Mitt Romney's defenders are unhappy that the media - with the help of the Obama campaign, of course - is focusing on Romneys almost obscene wealth and his cynical and ruthless investment stratagems that cared nothing for the consequences other than how fast to make a buck. Or more accurately, lots of bucks. It's impossible to ever truly get inside of someone else's head, but Romney's career at Bain Capital is telling and it paints an ugly picture that ranges from betting against American businesses to throwing people out on the street without jobs. A column in the New York Times notes why it IS appropriate to focus on these issues no matter how much Romney and his sycophants protest. Here are excerpts:
A lot of people inside the Beltway are tut-tutting about the recent campaign focus on Mitt Romney’s personal history — his record of profiting even as workers suffered, his mysterious was-he-or-wasn’t-he role at Bain Capital after 1999, his equally mysterious refusal to release any tax returns from before 2010.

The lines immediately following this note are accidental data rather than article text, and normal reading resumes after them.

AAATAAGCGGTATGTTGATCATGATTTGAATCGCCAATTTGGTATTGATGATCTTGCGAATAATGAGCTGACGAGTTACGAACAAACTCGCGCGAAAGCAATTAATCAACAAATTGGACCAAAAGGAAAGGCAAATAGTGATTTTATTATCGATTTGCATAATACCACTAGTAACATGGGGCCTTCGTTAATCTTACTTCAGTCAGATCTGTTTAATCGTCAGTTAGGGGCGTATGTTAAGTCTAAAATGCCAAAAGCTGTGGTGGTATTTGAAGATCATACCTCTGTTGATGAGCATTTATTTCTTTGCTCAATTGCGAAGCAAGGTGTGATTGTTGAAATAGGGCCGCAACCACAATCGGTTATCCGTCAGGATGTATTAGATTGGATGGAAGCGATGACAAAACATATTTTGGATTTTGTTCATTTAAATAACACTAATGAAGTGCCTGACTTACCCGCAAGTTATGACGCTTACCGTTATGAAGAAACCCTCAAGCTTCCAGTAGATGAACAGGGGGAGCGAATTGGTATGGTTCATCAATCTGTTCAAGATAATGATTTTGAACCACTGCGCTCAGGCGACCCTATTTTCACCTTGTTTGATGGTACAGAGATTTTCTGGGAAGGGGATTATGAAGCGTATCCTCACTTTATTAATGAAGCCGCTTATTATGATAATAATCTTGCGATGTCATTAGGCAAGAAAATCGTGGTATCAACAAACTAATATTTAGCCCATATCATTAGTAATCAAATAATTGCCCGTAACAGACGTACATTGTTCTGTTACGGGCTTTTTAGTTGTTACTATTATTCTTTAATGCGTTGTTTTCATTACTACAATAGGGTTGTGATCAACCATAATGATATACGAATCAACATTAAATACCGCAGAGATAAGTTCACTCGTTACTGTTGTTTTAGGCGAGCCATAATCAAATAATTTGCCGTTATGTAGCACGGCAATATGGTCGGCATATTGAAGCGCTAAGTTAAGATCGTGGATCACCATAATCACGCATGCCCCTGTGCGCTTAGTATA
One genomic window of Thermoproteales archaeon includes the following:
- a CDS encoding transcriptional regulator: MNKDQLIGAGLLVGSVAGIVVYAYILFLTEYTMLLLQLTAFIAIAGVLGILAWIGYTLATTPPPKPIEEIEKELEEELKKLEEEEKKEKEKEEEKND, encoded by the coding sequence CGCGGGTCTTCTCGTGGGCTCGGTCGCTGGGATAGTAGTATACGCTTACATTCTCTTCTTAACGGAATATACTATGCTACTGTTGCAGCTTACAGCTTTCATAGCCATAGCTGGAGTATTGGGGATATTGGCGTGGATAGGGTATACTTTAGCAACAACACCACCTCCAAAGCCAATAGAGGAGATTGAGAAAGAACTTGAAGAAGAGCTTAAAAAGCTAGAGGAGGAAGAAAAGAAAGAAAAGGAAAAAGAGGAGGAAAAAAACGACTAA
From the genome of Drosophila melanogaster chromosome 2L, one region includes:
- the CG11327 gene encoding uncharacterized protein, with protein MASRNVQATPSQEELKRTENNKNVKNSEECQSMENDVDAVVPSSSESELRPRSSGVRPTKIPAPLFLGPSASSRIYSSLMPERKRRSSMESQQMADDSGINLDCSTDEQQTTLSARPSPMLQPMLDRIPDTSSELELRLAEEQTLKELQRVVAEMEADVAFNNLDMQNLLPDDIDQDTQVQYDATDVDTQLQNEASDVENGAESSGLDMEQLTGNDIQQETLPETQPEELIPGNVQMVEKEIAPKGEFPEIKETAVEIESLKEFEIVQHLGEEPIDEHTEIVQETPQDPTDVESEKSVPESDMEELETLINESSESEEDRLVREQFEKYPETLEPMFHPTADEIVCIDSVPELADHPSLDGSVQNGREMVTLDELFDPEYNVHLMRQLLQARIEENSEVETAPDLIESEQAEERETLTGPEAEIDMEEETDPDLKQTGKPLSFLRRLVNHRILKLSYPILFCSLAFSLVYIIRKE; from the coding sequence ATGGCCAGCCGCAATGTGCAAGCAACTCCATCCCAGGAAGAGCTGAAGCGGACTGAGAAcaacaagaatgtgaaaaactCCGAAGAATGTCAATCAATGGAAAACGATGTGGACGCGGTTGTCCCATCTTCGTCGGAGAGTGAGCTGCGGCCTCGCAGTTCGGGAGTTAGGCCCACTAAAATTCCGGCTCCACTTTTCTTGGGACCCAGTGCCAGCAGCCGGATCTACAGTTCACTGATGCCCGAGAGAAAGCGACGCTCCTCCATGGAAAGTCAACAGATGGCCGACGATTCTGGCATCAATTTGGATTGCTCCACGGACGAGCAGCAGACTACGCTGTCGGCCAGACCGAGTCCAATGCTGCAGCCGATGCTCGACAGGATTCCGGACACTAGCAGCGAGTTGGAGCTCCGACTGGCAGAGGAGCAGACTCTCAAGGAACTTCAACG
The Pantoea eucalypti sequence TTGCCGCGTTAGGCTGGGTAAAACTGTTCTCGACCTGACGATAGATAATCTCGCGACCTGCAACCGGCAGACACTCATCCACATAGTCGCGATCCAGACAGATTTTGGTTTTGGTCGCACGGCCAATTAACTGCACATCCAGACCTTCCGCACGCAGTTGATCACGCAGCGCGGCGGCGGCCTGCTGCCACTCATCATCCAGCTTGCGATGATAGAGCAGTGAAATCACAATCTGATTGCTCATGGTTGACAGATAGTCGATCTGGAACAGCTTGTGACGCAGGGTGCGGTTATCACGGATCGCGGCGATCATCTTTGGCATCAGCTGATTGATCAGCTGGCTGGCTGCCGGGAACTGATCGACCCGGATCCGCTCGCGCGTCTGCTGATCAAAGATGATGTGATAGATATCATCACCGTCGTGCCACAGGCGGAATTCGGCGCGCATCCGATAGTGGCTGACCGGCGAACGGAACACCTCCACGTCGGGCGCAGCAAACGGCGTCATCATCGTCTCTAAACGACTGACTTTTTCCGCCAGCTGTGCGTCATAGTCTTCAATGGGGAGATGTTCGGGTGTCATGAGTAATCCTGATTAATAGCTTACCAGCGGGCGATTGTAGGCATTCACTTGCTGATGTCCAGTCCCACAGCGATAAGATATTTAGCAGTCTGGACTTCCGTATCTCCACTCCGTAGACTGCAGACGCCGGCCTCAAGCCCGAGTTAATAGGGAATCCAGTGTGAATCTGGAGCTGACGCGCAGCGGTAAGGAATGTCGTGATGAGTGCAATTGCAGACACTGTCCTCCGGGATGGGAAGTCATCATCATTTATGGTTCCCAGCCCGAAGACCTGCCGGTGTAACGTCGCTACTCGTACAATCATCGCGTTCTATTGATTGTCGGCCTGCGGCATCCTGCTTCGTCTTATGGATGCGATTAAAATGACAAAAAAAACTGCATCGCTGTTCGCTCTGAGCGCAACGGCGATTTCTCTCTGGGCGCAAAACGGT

[T]his election really is — in substantive, policy terms — about the rich versus the rest.The story so far: Former President George W. Bush pushed through big tax cuts heavily tilted toward the highest incomes. As a result, taxes on the very rich are currently the lowest they’ve been in 80 years. President Obama proposes letting those high-end Bush tax cuts expire; Mr. Romney, on the other hand, proposes big further tax cuts for the wealthy.The impact at the top would be large. According to estimates by the nonpartisan Tax Policy Center, the Romney plan would reduce the annual taxes paid by the average member of the top 1 percent by $237,000 compared with the Obama plan; for the top 0.1 percent that number rises to $1.2 million. No wonder Mr. Romney’s fund-raisers in the Hamptons attracted so many eager donors that there were luxury-car traffic jams.What about everyone else? Again according to the policy center, Mr. Romney’s tax cuts would increase the annual deficit by almost $500 billion. . . . Realistically, those big tax cuts for the rich would be offset, sooner or later, with higher taxes and/or lower benefits for the middle class and the poor.So as I said, this election is, in substantive terms, about the rich versus the rest, and it would be doing voters a disservice to pretend otherwise.How are voters supposed to know who’s telling the truth? In fact, earlier this year focus groups given an accurate description of Mr. Romney’s policy proposals refused to believe that any politician would take such a position. . . . Trust me: you will see very few news analyses saying that Mr. Romney proposes huge tax cuts for the rich, with no plausible offset other than big benefit cuts for everyone else — even though this is the simple truth.So how can the Obama campaign cut through this political and media fog? By talking about Mr. Romney’s personal history, and the way that history resonates with the realities of his pro-rich, anti-middle-class policy proposals. Thus the entirely true charge that Mr. Romney wants to slash historically low tax rates on the rich even further dovetails perfectly with his own record of extraordinary tax avoidance — so extraordinary that he’s evidently afraid to let voters see his tax returns from before 2010.[T]alking about Mr. Romney’s personal history isn’t a diversion from substantive policy discussion. On the contrary, in a political and media environment strongly biased against substance, talking about Bain and offshore accounts is the only way to bring the real policy issues into focus. And we should applaud, not condemn, the Obama campaign for standing up to the tut-tutters.